Second Gene Mutation that Lets People Survive on Less Sleep
A new gene that enables people to survive on much less sleep has been identified.
Most people require at least eight hours of sleep each night. Sleep deprivation can lead to multiple negative health impacts, including heart diseases and depression. However, some people have genetic variants which allow them to feel fully rested after only 4-5 hours, whilst avoiding any of the negative health impacts.
Back in 2009 the researchers led by Ying-Hui Fu, PhD, discovered that those with a mutation in their DEC2 gene averaged 6.25 hours sleep per night, compared to 8.06 hours in those without the mutation. 10 years on Fu and her team discovered another mutation in the ADRB1 gene that allows members of a family with the mutation to sleep for only 4.5 hours per night and not feel tired.
The same team have now uncovered another mutation in the NPSR1 gene after studying a family that required much less sleep than average. Two family members with the mutation averaged 5.5 and 4.3 hours of sleep a night respectively. NSPRI codes for a brain receptor that controls functions in sleep behaviour and arousal. When mice were engineered with the NPSR1 gene mutation, they were able to sleep less with no obvious impacts on health or memory. Although the family members did not appear to experience any of the negative effects of sleep deprivation, the researchers stress that longer term studies would be needed to confirm this.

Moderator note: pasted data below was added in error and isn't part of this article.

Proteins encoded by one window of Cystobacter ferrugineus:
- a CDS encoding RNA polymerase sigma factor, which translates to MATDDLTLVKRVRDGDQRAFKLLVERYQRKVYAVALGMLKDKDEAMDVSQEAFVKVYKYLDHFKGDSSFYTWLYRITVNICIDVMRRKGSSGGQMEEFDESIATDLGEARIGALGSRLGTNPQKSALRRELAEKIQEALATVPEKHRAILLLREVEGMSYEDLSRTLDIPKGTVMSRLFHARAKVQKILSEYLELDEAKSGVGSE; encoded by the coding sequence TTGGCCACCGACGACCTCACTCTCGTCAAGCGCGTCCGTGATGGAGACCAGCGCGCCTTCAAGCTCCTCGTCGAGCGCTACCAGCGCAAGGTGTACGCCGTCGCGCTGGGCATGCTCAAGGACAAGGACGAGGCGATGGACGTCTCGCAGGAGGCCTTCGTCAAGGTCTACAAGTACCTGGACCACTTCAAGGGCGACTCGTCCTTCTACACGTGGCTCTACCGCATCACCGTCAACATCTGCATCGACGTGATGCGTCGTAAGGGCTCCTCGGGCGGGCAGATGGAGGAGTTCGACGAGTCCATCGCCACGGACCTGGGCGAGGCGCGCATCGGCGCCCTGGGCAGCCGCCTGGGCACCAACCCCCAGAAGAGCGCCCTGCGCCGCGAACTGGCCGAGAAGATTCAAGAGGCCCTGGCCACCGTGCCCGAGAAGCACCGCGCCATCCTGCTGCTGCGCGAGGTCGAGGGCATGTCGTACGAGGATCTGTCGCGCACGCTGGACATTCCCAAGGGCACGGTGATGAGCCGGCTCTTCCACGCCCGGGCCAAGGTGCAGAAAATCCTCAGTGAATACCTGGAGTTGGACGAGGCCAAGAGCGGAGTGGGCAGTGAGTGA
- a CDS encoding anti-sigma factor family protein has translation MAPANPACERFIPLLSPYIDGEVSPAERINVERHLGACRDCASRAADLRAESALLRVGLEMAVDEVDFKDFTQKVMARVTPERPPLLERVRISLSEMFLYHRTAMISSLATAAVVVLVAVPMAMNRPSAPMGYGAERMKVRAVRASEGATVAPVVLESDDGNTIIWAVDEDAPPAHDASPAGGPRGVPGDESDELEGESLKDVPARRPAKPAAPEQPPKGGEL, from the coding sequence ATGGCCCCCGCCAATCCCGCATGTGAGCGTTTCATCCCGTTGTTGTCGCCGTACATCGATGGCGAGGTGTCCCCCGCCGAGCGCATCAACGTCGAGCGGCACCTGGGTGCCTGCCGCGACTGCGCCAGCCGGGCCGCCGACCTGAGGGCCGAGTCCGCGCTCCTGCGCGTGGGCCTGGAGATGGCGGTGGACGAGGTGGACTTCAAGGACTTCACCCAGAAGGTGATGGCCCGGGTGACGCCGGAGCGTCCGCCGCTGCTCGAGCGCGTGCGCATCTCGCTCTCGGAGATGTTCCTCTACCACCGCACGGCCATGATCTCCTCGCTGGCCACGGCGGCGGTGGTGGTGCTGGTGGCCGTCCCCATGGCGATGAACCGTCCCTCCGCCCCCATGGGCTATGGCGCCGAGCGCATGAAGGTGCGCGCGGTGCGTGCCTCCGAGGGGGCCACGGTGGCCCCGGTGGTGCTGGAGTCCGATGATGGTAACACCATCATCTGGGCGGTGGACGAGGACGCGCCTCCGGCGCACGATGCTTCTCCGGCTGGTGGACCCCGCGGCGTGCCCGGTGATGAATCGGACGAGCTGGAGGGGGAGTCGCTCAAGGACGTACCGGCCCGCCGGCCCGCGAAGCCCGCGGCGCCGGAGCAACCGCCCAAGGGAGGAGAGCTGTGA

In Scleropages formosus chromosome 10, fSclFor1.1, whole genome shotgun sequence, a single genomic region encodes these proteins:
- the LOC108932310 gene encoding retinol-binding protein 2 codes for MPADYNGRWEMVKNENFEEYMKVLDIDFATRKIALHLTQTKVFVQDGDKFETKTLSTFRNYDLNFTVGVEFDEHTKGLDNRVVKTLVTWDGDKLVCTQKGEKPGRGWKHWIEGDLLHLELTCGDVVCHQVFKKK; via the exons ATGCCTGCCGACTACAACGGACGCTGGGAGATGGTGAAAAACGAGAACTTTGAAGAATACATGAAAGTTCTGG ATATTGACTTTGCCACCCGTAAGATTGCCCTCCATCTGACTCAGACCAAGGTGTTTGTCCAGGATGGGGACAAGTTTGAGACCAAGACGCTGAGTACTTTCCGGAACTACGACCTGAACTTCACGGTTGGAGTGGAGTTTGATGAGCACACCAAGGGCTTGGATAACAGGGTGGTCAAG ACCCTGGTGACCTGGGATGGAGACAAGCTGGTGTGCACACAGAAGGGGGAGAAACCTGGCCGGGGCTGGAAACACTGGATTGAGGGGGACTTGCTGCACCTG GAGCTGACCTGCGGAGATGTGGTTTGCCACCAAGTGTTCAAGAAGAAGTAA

Interestingly, another variation of the NPSR1 gene was found to correlate with people requiring 20 minutes less sleep on average in a population study of tens of thousands of people. The researchers suspect that NPSRI may have role in sleep related memory consolation.
The researchers were curious as to why gene mutations that promote shorter sleep requirements appear to be relatively uncommon in the population, as the gene would appear to be evolutionary advantageous. However, it is possible that many gene variants promote shorter sleep requirements in addition to the ones already identified. An alternative is that short sleep genes may have some negative health impacts that have not been identified yet.
It is possible that drugs could be developed to target either the NSPR1 or DEC2 genes, as a treatment for insomnia or other sleep disorders. However, further understanding of exactly how these genes function would be required before this stage. Both are involved in brain function, so targeting them could lead to negative neural side effects.